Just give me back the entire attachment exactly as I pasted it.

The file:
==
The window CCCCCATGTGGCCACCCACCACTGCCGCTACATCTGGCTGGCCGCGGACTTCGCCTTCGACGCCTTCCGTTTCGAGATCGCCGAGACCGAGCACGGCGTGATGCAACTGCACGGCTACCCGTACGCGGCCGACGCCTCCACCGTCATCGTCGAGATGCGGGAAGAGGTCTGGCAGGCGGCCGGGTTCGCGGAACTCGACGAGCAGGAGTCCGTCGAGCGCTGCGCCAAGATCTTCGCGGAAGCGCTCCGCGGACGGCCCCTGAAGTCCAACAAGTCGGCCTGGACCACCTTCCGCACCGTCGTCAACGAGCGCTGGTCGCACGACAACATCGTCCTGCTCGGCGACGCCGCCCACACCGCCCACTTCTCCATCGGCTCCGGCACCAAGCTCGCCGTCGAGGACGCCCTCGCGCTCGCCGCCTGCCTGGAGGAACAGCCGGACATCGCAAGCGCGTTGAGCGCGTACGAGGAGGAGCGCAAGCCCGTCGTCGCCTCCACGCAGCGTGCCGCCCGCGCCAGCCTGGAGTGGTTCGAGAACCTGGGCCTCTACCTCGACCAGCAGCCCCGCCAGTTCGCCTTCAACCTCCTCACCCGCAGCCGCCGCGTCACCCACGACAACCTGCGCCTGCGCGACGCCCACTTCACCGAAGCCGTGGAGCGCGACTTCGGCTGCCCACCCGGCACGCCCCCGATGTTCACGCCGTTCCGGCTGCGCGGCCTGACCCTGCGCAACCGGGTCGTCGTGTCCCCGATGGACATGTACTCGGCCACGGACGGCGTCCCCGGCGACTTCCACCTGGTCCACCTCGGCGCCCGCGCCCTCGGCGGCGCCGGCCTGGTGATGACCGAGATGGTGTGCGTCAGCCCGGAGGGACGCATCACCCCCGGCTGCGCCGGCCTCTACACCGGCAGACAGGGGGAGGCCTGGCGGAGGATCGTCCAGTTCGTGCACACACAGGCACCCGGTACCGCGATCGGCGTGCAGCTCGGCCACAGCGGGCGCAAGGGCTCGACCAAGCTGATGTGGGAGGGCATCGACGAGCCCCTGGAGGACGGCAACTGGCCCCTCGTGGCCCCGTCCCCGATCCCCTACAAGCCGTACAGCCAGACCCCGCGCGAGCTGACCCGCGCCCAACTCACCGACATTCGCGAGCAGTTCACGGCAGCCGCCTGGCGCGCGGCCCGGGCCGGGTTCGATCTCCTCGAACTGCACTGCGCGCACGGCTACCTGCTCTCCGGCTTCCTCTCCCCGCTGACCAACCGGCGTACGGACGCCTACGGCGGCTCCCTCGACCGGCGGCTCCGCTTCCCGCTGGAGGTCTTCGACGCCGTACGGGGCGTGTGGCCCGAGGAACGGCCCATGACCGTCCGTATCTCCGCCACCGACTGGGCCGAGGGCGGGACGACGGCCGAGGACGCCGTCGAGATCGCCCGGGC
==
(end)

The window CCCCCATGTGGCCACCCACCACTGCCGCTACATCTGGCTGGCCGCGGACTTCGCCTTCGACGCCTTCCGTTTCGAGATCGCCGAGACCGAGCACGGCGTGATGCAACTGCACGGCTACCCGTACGCGGCCGACGCCTCCACCGTCATCGTCGAGATGCGGGAAGAGGTCTGGCAGGCGGCCGGGTTCGCGGAACTCGACGAGCAGGAGTCCGTCGAGCGCTGCGCCAAGATCTTCGCGGAAGCGCTCCGCGGACGGCCCCTGAAGTCCAACAAGTCGGCCTGGACCACCTTCCGCACCGTCGTCAACGAGCGCTGGTCGCACGACAACATCGTCCTGCTCGGCGACGCCGCCCACACCGCCCACTTCTCCATCGGCTCCGGCACCAAGCTCGCCGTCGAGGACGCCCTCGCGCTCGCCGCCTGCCTGGAGGAACAGCCGGACATCGCAAGCGCGTTGAGCGCGTACGAGGAGGAGCGCAAGCCCGTCGTCGCCTCCACGCAGCGTGCCGCCCGCGCCAGCCTGGAGTGGTTCGAGAACCTGGGCCTCTACCTCGACCAGCAGCCCCGCCAGTTCGCCTTCAACCTCCTCACCCGCAGCCGCCGCGTCACCCACGACAACCTGCGCCTGCGCGACGCCCACTTCACCGAAGCCGTGGAGCGCGACTTCGGCTGCCCACCCGGCACGCCCCCGATGTTCACGCCGTTCCGGCTGCGCGGCCTGACCCTGCGCAACCGGGTCGTCGTGTCCCCGATGGACATGTACTCGGCCACGGACGGCGTCCCCGGCGACTTCCACCTGGTCCACCTCGGCGCCCGCGCCCTCGGCGGCGCCGGCCTGGTGATGACCGAGATGGTGTGCGTCAGCCCGGAGGGACGCATCACCCCCGGCTGCGCCGGCCTCTACACCGGCAGACAGGGGGAGGCCTGGCGGAGGATCGTCCAGTTCGTGCACACACAGGCACCCGGTACCGCGATCGGCGTGCAGCTCGGCCACAGCGGGCGCAAGGGCTCGACCAAGCTGATGTGGGAGGGCATCGACGAGCCCCTGGAGGACGGCAACTGGCCCCTCGTGGCCCCGTCCCCGATCCCCTACAAGCCGTACAGCCAGACCCCGCGCGAGCTGACCCGCGCCCAACTCACCGACATTCGCGAGCAGTTCACGGCAGCCGCCTGGCGCGCGGCCCGGGCCGGGTTCGATCTCCTCGAACTGCACTGCGCGCACGGCTACCTGCTCTCCGGCTTCCTCTCCCCGCTGACCAACCGGCGTACGGACGCCTACGGCGGCTCCCTCGACCGGCGGCTCCGCTTCCCGCTGGAGGTCTTCGACGCCGTACGGGGCGTGTGGCCCGAGGAACGGCCCATGACCGTCCGTATCTCCGCCACCGACTGGGCCGAGGGCGGGACGACGGCCGAGGACGCCGTCGAGATCGCCCGGGC